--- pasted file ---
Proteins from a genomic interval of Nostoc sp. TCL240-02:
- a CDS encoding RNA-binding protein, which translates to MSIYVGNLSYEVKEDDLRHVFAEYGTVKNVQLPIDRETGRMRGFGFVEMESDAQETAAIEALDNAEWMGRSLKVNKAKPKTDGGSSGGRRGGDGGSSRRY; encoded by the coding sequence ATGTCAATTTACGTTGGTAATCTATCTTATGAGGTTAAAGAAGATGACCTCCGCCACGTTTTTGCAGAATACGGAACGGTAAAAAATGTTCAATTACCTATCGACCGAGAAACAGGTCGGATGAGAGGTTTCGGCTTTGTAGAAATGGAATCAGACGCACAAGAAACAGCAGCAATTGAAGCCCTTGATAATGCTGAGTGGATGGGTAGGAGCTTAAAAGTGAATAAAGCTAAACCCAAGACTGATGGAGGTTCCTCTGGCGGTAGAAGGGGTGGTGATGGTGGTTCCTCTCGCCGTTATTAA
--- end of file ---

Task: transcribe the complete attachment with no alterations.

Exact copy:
Proteins from a genomic interval of Nostoc sp. TCL240-02:
- a CDS encoding RNA-binding protein, which translates to MSIYVGNLSYEVKEDDLRHVFAEYGTVKNVQLPIDRETGRMRGFGFVEMESDAQETAAIEALDNAEWMGRSLKVNKAKPKTDGGSSGGRRGGDGGSSRRY; encoded by the coding sequence ATGTCAATTTACGTTGGTAATCTATCTTATGAGGTTAAAGAAGATGACCTCCGCCACGTTTTTGCAGAATACGGAACGGTAAAAAATGTTCAATTACCTATCGACCGAGAAACAGGTCGGATGAGAGGTTTCGGCTTTGTAGAAATGGAATCAGACGCACAAGAAACAGCAGCAATTGAAGCCCTTGATAATGCTGAGTGGATGGGTAGGAGCTTAAAAGTGAATAAAGCTAAACCCAAGACTGATGGAGGTTCCTCTGGCGGTAGAAGGGGTGGTGATGGTGGTTCCTCTCGCCGTTATTAA